“America is back” was President Biden’s mantra as he met earlier this month with the Group of Seven in Cornwall, NATO allies in Brussels and Russian President Vladimir Putin in Geneva. Biden earned widespread praise for leading a return to normality after Donald Trump’s reign of error. The question is, though, America is back for what? Biden’s emphasis in the European meetings was bolstering NATO allies for a new global face-off with Russia — and increasingly China. Despite existential threats posed by catastrophic climate change and a global pandemic, Biden’s new normal seems ominously leaning to a revival of Cold War politics.
“We are committed to the rules-based international order," concludes the final communique from the NATO meetings, but “Russia’s aggressive actions constitute a threat to Euro-Atlantic security … China’s growing influence and international policies can present challenges that we need to address together as an alliance.” Much of the NATO plan addressed bolstering the alliance’s military capabilities on the Russian borders, and NATO for the first time also designated China as a “systemic challenge.”
Old Cold War tropes are being recycled. The world, we’re told, is divided between democratic and authoritarian nations. The latter are painted as repressive and rapacious, threatening their neighbors and working to disrupt a presumably benign rules-based order. China is the new “number one pacing challenge,” as Defense Secretary Lloyd Austin puts it, with Russia relegated to second place. It is vital, we are told, that the United States and its NATO allies invest to maintain superiority in every domain of warfare — land, air, sea, space and cyber — and in every region from the borders of Russia to the Great China Sea.
In a Washington addled by bitter partisan divides, the call to meet the threat posed by China and Russia forges bipartisan consensus. Right-wing Sen. Tom Cotton (R-Ark.) sees China as the new Soviet Union: “Once again, America confronts a powerful totalitarian adversary that seeks to dominate Eurasia and remake the world order .” Once more the threat abroad is used to justify action at home. Republicans such as Cotton see big government as evil and industrial policy as creeping socialism but join the call for updating “America’s long-term economic, industrial and technological efforts to reflect the growing threat posed by Communist China." The same GOP senators who can’t bring themselves to back an investigation into the sacking of the Capitol rush to support research and development when framed as addressing threats posed by Chinese investments.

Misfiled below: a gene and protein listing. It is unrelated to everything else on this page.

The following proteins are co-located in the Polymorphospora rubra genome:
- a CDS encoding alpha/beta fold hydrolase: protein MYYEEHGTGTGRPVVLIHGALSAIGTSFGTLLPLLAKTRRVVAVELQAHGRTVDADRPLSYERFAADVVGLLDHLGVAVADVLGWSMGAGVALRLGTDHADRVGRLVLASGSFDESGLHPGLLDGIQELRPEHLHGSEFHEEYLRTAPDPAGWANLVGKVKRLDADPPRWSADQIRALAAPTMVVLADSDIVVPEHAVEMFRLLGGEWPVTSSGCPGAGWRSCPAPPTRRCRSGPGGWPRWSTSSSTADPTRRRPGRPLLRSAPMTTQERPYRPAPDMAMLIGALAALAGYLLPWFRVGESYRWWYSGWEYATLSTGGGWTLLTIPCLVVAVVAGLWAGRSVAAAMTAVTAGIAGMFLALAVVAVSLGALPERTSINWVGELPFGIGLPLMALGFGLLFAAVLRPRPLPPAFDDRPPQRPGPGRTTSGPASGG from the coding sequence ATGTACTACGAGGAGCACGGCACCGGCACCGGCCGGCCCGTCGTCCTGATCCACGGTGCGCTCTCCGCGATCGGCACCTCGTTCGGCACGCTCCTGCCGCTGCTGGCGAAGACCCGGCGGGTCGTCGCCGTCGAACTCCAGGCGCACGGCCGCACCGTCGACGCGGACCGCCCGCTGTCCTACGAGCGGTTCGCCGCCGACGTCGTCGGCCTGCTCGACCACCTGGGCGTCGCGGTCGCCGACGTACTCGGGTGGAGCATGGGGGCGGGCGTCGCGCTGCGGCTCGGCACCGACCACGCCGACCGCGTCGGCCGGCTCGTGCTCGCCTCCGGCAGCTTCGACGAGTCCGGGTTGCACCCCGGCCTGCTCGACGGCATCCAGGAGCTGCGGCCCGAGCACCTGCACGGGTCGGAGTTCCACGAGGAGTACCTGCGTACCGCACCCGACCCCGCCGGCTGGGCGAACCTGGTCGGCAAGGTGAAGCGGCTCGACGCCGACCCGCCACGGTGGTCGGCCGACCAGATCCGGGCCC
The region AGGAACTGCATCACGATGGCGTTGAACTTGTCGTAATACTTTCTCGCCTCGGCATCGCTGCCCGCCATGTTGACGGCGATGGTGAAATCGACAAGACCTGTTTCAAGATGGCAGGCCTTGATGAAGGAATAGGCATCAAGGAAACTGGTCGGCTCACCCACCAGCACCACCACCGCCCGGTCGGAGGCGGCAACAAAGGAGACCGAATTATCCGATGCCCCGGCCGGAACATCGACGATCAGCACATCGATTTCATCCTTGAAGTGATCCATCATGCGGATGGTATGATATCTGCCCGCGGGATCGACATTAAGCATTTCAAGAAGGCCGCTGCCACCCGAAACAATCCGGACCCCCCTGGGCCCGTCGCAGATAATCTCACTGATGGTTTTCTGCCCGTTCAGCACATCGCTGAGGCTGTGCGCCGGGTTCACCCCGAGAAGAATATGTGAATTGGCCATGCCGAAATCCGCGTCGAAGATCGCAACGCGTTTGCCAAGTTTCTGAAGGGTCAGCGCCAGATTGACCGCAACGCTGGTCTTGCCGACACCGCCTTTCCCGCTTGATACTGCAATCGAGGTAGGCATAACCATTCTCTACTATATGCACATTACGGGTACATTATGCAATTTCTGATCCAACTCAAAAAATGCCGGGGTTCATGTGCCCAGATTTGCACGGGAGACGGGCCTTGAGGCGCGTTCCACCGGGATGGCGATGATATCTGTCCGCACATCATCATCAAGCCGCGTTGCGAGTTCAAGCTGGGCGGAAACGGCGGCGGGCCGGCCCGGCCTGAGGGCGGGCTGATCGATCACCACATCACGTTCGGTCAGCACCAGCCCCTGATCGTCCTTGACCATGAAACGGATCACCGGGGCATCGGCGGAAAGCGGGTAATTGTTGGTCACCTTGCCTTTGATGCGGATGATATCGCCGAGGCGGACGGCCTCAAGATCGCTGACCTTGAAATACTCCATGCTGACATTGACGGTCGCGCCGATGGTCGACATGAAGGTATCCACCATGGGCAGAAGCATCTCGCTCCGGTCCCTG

While dangerous, a Cold War face-off between democracies and authoritarian states, anchored by adversaries like China and Russia, is the establishment’s sweet spot. The powerful military-industrial security interests gain renewed importance. The Pentagon is gearing up new deployments, and a new array of weapons to counter growing Chinese assertiveness. NATO gets a revived mission. A bipartisan center can be reestablished, with bickering about tactics and spending anchored by an agreement on mission.
The costs of going back to the Cold War are immense, however. Sen. Bernie Sanders praises Biden for recognizing authoritarianism as a “major threat to democracy,” but wisely cautions that “the primary conflict … is taking place not between countries but within them … and if democracy is going to win out, it will do so not on a traditional battlefield but by demonstrating that democracy can actually deliver a better quality of life for people than authoritarianism can.”
It also deeply distorts the real security threats we face. As savage weather exacts an ever-greater toll in lives and resources, climate change is no longer a distant threat. No progress can be made without China, which now leads the world in fossil fuel emissions. Climate can no longer be relegated to a rhetorical statement of concern at the end of documents focused on military buildups and great power conflicts in peripheral countries.
A renewed Cold War will reinforce the nationalist and militarist factions among all the adversaries. The fearmongering around China has already contributed to the rise of hate crimes against Asian Americans in the United States that will make revitalizing our democracy even more difficult.
Biden’s meeting with Putin hopefully marks an end to the deterioration of relations that has grown increasingly dangerous. Chinese President Xi Jinping’s ambitions and China’s rising economic prowess and new assertiveness pose a more difficult challenge. But before “America is back” to a new Cold War, we need a far more serious discussion about the real security priorities of the American people — and the real challenges we face.